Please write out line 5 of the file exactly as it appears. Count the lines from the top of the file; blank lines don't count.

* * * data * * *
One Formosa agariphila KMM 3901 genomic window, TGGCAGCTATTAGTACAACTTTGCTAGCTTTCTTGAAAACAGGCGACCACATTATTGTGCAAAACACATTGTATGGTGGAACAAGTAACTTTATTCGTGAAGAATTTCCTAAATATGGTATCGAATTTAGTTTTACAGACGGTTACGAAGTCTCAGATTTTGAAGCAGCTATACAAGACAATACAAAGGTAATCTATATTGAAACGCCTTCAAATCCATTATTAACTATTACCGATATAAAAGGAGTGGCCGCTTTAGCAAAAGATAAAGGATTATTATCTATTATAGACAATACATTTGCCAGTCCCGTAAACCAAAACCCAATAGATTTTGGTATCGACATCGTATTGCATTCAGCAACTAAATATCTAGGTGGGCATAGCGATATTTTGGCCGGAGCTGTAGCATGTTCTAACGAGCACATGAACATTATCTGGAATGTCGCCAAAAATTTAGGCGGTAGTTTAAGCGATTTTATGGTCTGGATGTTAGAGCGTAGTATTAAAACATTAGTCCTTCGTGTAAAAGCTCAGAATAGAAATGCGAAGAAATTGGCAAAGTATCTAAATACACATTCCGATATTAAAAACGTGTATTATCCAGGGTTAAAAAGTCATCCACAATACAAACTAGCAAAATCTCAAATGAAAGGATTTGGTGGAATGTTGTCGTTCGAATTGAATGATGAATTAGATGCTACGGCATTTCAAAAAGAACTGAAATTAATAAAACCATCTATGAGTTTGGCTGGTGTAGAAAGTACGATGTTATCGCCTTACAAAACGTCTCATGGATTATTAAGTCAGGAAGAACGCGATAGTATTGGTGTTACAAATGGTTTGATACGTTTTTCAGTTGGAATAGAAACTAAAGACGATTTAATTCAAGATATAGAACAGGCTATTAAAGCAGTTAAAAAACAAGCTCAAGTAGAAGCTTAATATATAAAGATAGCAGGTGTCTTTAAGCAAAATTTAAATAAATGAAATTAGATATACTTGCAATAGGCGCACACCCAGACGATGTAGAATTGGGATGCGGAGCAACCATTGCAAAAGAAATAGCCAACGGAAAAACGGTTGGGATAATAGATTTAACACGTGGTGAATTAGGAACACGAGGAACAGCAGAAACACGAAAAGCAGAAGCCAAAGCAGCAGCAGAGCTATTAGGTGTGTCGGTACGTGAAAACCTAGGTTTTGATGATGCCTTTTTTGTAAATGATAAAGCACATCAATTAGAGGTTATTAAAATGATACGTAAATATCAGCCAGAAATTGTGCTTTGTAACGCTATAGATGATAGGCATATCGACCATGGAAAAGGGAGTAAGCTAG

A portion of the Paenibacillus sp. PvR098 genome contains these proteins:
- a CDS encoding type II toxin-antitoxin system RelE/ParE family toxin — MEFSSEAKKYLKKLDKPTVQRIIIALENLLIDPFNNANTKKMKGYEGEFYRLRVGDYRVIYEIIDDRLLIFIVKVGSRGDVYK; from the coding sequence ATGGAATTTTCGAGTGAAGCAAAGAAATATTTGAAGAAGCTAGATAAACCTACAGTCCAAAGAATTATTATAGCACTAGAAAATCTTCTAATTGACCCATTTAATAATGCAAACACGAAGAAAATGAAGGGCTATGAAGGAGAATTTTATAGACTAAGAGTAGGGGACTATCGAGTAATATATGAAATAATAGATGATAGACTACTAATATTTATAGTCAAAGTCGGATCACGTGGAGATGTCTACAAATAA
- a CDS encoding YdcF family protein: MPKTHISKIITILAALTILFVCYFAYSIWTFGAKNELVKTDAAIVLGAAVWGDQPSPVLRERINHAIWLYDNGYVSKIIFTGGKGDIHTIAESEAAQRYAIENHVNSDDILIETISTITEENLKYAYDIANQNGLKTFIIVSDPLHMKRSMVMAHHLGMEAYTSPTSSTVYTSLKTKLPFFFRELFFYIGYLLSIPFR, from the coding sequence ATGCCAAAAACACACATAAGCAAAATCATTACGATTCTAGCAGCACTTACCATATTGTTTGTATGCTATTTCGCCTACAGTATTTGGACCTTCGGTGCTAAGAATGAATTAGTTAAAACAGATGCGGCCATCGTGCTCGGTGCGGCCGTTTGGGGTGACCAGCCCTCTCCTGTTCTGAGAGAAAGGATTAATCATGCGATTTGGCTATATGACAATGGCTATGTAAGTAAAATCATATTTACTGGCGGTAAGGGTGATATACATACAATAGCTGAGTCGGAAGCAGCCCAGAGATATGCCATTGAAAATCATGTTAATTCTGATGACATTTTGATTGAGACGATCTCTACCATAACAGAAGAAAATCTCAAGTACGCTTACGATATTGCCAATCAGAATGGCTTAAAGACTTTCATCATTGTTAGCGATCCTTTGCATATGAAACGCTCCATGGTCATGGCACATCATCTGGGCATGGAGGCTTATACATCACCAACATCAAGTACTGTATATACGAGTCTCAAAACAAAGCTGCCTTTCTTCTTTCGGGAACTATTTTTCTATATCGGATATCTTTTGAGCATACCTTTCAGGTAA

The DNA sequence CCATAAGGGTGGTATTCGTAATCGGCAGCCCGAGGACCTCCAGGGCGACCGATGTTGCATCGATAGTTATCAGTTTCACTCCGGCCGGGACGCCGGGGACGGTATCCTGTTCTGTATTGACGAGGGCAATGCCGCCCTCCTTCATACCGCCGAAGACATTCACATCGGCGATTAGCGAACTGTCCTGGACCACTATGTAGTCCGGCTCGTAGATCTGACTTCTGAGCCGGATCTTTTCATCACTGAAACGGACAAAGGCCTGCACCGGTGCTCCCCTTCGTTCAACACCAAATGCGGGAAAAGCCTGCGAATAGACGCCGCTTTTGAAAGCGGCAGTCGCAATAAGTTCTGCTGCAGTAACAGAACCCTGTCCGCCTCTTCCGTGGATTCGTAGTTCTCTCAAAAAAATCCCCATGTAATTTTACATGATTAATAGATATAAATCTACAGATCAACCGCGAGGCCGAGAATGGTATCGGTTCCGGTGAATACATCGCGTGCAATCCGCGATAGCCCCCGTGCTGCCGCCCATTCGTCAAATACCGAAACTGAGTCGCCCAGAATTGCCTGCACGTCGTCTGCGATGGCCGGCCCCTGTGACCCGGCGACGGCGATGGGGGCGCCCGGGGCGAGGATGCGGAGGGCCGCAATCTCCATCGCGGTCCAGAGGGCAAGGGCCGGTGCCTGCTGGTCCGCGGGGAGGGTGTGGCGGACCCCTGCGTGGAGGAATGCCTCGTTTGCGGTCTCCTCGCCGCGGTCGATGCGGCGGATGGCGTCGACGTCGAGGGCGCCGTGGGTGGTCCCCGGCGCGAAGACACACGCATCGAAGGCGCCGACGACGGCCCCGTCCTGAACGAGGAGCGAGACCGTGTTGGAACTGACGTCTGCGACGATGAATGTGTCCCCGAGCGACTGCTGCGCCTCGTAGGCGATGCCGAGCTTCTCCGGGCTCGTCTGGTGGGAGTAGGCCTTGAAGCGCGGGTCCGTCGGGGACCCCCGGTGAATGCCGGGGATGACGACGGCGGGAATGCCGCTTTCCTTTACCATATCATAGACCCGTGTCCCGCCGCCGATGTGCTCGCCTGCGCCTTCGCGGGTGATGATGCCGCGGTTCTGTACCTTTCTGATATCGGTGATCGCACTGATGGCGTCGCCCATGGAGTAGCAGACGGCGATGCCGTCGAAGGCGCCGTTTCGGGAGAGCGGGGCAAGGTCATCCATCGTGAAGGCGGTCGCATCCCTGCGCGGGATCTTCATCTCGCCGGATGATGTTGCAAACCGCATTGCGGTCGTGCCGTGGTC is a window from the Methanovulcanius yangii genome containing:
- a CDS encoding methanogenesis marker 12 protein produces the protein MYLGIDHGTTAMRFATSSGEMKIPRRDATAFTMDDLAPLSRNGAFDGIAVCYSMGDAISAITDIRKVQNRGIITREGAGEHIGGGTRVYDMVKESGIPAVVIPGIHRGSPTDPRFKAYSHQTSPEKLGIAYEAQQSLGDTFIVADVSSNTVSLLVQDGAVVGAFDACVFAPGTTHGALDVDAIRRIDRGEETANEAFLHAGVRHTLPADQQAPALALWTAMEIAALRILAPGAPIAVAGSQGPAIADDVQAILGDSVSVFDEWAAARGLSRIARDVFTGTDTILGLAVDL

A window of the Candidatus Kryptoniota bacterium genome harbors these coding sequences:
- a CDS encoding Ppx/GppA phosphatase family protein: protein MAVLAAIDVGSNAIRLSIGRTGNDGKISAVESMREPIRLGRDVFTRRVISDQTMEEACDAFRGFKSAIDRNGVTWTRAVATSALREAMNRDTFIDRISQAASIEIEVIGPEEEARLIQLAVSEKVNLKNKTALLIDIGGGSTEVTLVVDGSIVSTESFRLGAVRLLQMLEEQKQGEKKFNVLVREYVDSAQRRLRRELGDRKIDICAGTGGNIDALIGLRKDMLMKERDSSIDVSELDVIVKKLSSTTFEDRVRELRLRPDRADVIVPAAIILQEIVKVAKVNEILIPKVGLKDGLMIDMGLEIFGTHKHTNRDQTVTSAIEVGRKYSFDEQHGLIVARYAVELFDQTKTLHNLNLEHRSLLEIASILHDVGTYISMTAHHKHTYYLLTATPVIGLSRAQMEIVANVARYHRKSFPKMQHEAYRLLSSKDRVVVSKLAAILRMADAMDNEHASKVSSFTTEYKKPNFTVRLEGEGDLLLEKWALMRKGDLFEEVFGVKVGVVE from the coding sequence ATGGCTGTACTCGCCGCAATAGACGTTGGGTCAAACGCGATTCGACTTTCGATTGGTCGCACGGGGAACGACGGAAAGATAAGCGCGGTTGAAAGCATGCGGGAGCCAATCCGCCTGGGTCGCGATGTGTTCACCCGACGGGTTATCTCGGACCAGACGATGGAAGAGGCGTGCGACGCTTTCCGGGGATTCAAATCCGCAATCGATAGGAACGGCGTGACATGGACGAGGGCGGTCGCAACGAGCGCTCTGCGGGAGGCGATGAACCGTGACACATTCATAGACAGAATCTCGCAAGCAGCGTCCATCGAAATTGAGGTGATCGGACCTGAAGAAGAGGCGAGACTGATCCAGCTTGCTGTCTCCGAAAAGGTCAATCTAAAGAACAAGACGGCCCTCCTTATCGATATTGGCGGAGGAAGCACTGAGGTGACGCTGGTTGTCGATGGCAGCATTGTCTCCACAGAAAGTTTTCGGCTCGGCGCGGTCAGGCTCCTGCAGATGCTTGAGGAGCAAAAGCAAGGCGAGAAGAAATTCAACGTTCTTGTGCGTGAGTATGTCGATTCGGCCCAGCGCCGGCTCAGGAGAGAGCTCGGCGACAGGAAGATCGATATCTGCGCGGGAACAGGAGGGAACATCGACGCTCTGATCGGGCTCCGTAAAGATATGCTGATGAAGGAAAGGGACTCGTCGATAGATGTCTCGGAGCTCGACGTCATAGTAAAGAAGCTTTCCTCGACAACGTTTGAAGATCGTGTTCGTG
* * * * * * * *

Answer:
The DNA sequence CCATAAGGGTGGTATTCGTAATCGGCAGCCCGAGGACCTCCAGGGCGACCGATGTTGCATCGATAGTTATCAGTTTCACTCCGGCCGGGACGCCGGGGACGGTATCCTGTTCTGTATTGACGAGGGCAATGCCGCCCTCCTTCATACCGCCGAAGACATTCACATCGGCGATTAGCGAACTGTCCTGGACCACTATGTAGTCCGGCTCGTAGATCTGACTTCTGAGCCGGATCTTTTCATCACTGAAACGGACAAAGGCCTGCACCGGTGCTCCCCTTCGTTCAACACCAAATGCGGGAAAAGCCTGCGAATAGACGCCGCTTTTGAAAGCGGCAGTCGCAATAAGTTCTGCTGCAGTAACAGAACCCTGTCCGCCTCTTCCGTGGATTCGTAGTTCTCTCAAAAAAATCCCCATGTAATTTTACATGATTAATAGATATAAATCTACAGATCAACCGCGAGGCCGAGAATGGTATCGGTTCCGGTGAATACATCGCGTGCAATCCGCGATAGCCCCCGTGCTGCCGCCCATTCGTCAAATACCGAAACTGAGTCGCCCAGAATTGCCTGCACGTCGTCTGCGATGGCCGGCCCCTGTGACCCGGCGACGGCGATGGGGGCGCCCGGGGCGAGGATGCGGAGGGCCGCAATCTCCATCGCGGTCCAGAGGGCAAGGGCCGGTGCCTGCTGGTCCGCGGGGAGGGTGTGGCGGACCCCTGCGTGGAGGAATGCCTCGTTTGCGGTCTCCTCGCCGCGGTCGATGCGGCGGATGGCGTCGACGTCGAGGGCGCCGTGGGTGGTCCCCGGCGCGAAGACACACGCATCGAAGGCGCCGACGACGGCCCCGTCCTGAACGAGGAGCGAGACCGTGTTGGAACTGACGTCTGCGACGATGAATGTGTCCCCGAGCGACTGCTGCGCCTCGTAGGCGATGCCGAGCTTCTCCGGGCTCGTCTGGTGGGAGTAGGCCTTGAAGCGCGGGTCCGTCGGGGACCCCCGGTGAATGCCGGGGATGACGACGGCGGGAATGCCGCTTTCCTTTACCATATCATAGACCCGTGTCCCGCCGCCGATGTGCTCGCCTGCGCCTTCGCGGGTGATGATGCCGCGGTTCTGTACCTTTCTGATATCGGTGATCGCACTGATGGCGTCGCCCATGGAGTAGCAGACGGCGATGCCGTCGAAGGCGCCGTTTCGGGAGAGCGGGGCAAGGTCATCCATCGTGAAGGCGGTCGCATCCCTGCGCGGGATCTTCATCTCGCCGGATGATGTTGCAAACCGCATTGCGGTCGTGCCGTGGTC is a window from the Methanovulcanius yangii genome containing: